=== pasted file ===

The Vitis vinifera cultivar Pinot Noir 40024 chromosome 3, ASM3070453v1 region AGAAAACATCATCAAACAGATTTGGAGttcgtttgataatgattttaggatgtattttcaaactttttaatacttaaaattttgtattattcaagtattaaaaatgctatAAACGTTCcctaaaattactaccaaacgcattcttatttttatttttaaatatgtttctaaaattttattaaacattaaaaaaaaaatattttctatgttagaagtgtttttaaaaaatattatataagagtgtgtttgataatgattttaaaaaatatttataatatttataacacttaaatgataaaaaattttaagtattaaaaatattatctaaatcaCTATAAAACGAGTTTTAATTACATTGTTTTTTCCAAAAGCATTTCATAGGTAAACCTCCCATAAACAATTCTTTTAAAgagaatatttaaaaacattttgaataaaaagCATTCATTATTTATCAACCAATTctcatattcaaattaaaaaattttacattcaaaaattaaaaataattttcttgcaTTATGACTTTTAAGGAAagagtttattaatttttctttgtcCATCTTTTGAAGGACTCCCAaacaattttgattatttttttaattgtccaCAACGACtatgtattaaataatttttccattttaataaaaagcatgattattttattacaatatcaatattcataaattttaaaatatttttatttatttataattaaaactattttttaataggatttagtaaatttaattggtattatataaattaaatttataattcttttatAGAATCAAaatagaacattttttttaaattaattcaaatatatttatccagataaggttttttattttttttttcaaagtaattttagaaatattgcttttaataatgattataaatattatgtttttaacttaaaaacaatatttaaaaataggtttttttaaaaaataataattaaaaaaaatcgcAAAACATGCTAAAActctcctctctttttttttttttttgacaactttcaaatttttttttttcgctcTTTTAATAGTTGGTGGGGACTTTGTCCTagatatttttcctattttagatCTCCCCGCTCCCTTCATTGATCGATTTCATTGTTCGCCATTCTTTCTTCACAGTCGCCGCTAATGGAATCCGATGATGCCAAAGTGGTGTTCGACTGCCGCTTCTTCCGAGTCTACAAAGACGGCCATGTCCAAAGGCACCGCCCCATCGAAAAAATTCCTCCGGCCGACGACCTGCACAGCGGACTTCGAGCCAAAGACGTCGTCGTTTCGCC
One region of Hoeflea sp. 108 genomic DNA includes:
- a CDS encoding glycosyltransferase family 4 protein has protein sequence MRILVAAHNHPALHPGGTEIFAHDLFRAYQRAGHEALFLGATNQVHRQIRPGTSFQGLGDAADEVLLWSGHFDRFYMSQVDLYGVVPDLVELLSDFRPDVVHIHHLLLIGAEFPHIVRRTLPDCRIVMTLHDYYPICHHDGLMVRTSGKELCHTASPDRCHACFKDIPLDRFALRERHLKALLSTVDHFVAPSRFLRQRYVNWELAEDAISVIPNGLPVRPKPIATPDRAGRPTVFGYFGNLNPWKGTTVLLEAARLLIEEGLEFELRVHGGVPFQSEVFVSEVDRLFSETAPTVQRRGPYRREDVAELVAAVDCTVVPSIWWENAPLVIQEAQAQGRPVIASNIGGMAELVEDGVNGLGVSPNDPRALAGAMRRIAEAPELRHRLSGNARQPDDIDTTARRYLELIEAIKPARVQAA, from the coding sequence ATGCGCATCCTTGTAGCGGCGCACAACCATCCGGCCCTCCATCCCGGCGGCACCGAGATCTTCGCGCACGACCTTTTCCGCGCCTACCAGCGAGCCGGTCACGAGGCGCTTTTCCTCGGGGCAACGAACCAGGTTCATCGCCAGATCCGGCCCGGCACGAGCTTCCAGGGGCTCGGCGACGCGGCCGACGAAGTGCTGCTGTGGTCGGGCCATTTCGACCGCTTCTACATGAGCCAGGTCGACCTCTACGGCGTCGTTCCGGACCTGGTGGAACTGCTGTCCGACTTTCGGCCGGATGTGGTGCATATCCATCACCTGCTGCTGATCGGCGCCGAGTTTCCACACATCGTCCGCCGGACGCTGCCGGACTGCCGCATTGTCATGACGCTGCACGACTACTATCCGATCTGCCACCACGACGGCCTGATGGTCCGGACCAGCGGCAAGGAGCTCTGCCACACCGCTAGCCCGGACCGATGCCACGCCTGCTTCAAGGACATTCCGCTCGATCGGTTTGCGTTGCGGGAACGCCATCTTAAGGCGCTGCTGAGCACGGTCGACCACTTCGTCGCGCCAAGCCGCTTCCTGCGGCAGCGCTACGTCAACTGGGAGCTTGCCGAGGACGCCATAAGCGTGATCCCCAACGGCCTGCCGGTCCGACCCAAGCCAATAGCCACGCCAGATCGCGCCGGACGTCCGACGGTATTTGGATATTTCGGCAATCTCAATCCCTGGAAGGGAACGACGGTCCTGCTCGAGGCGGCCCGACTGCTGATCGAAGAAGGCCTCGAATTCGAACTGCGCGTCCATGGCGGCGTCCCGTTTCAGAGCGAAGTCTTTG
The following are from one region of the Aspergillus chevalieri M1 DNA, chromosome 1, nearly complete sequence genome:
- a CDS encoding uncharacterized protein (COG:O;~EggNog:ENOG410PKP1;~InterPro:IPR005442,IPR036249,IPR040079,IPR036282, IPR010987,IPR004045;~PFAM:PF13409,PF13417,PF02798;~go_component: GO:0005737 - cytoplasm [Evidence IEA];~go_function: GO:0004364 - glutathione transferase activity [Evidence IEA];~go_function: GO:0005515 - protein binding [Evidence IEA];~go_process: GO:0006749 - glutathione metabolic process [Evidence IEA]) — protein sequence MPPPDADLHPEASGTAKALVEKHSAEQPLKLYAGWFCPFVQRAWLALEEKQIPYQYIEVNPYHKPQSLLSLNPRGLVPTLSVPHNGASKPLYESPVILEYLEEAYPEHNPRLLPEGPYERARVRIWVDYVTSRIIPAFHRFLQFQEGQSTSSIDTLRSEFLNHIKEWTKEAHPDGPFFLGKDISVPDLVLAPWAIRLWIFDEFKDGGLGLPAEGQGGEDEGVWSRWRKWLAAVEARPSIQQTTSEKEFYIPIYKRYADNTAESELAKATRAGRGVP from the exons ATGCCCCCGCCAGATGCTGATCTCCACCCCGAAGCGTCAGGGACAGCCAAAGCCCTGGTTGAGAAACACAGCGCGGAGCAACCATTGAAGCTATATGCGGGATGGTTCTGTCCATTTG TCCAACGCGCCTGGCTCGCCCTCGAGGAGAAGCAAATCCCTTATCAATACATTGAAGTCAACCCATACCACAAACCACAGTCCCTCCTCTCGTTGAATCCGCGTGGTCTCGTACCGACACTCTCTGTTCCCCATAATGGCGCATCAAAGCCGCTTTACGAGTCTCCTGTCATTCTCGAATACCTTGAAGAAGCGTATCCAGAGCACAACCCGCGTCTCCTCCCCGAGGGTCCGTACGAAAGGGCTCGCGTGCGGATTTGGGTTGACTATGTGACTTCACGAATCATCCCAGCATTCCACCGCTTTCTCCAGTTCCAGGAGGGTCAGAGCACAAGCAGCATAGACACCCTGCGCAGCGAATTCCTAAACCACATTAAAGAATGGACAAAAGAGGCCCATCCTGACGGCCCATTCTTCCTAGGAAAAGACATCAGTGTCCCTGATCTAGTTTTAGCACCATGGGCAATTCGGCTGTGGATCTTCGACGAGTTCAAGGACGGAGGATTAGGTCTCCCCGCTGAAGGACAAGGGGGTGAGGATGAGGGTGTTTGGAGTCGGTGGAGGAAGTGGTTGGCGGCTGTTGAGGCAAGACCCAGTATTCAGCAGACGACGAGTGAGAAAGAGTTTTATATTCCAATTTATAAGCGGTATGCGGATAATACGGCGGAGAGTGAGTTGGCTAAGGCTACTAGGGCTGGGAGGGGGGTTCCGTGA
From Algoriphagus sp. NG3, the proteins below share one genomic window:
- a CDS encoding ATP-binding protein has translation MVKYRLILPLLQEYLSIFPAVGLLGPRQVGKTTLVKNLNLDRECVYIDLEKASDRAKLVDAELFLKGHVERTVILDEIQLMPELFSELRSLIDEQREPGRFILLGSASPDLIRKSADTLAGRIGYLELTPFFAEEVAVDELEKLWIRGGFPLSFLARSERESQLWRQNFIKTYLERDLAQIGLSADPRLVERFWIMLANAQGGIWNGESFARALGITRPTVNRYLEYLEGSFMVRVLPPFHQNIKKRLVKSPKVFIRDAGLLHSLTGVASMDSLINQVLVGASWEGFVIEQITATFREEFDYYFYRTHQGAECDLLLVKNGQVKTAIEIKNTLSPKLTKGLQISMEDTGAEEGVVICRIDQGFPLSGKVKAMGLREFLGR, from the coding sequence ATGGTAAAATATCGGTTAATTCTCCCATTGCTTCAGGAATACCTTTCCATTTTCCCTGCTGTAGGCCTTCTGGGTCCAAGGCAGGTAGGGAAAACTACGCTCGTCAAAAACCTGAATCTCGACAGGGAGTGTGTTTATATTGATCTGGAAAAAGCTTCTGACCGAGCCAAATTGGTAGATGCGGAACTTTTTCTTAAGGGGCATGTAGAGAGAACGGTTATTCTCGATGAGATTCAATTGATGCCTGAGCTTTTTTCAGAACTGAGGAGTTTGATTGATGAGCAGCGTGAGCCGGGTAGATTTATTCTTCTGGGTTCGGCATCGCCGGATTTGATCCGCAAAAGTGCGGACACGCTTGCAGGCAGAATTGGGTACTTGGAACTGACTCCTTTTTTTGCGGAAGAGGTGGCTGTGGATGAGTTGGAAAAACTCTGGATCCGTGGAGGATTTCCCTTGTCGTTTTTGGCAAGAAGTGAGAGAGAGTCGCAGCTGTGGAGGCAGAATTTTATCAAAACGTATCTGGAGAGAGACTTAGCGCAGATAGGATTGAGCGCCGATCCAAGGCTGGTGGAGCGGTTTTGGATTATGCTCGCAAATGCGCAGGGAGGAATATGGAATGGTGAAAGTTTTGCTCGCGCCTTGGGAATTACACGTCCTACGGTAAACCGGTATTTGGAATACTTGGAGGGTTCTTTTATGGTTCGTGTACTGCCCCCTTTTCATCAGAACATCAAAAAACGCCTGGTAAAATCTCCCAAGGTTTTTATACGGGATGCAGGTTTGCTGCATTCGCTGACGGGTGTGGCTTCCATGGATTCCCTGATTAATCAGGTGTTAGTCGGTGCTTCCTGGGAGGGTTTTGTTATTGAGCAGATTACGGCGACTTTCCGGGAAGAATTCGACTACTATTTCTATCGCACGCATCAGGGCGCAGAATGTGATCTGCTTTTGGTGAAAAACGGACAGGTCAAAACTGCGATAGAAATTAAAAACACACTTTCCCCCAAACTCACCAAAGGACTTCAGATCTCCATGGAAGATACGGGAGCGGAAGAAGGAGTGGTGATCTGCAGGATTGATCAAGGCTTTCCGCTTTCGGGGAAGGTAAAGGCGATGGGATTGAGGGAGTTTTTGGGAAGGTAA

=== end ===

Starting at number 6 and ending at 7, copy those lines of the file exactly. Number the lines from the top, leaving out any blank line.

From Algoriphagus sp. NG3, the proteins below share one genomic window:
- a CDS encoding ATP-binding protein has translation MVKYRLILPLLQEYLSIFPAVGLLGPRQVGKTTLVKNLNLDRECVYIDLEKASDRAKLVDAELFLKGHVERTVILDEIQLMPELFSELRSLIDEQREPGRFILLGSASPDLIRKSADTLAGRIGYLELTPFFAEEVAVDELEKLWIRGGFPLSFLARSERESQLWRQNFIKTYLERDLAQIGLSADPRLVERFWIMLANAQGGIWNGESFARALGITRPTVNRYLEYLEGSFMVRVLPPFHQNIKKRLVKSPKVFIRDAGLLHSLTGVASMDSLINQVLVGASWEGFVIEQITATFREEFDYYFYRTHQGAECDLLLVKNGQVKTAIEIKNTLSPKLTKGLQISMEDTGAEEGVVICRIDQGFPLSGKVKAMGLREFLGR, from the coding sequence ATGGTAAAATATCGGTTAATTCTCCCATTGCTTCAGGAATACCTTTCCATTTTCCCTGCTGTAGGCCTTCTGGGTCCAAGGCAGGTAGGGAAAACTACGCTCGTCAAAAACCTGAATCTCGACAGGGAGTGTGTTTATATTGATCTGGAAAAAGCTTCTGACCGAGCCAAATTGGTAGATGCGGAACTTTTTCTTAAGGGGCATGTAGAGAGAACGGTTATTCTCGATGAGATTCAATTGATGCCTGAGCTTTTTTCAGAACTGAGGAGTTTGATTGATGAGCAGCGTGAGCCGGGTAGATTTATTCTTCTGGGTTCGGCATCGCCGGATTTGATCCGCAAAAGTGCGGACACGCTTGCAGGCAGAATTGGGTACTTGGAACTGACTCCTTTTTTTGCGGAAGAGGTGGCTGTGGATGAGTTGGAAAAACTCTGGATCCGTGGAGGATTTCCCTTGTCGTTTTTGGCAAGAAGTGAGAGAGAGTCGCAGCTGTGGAGGCAGAATTTTATCAAAACGTATCTGGAGAGAGACTTAGCGCAGATAGGATTGAGCGCCGATCCAAGGCTGGTGGAGCGGTTTTGGATTATGCTCGCAAATGCGCAGGGAGGAATATGGAATGGTGAAAGTTTTGCTCGCGCCTTGGGAATTACACGTCCTACGGTAAACCGGTATTTGGAATACTTGGAGGGTTCTTTTATGGTTCGTGTACTGCCCCCTTTTCATCAGAACATCAAAAAACGCCTGGTAAAATCTCCCAAGGTTTTTATACGGGATGCAGGTTTGCTGCATTCGCTGACGGGTGTGGCTTCCATGGATTCCCTGATTAATCAGGTGTTAGTCGGTGCTTCCTGGGAGGGTTTTGTTATTGAGCAGATTACGGCGACTTTCCGGGAAGAATTCGACTACTATTTCTATCGCACGCATCAGGGCGCAGAATGTGATCTGCTTTTGGTGAAAAACGGACAGGTCAAAACTGCGATAGAAATTAAAAACACACTTTCCCCCAAACTCACCAAAGGACTTCAGATCTCCATGGAAGATACGGGAGCGGAAGAAGGAGTGGTGATCTGCAGGATTGATCAAGGCTTTCCGCTTTCGGGGAAGGTAAAGGCGATGGGATTGAGGGAGTTTTTGGGAAGGTAA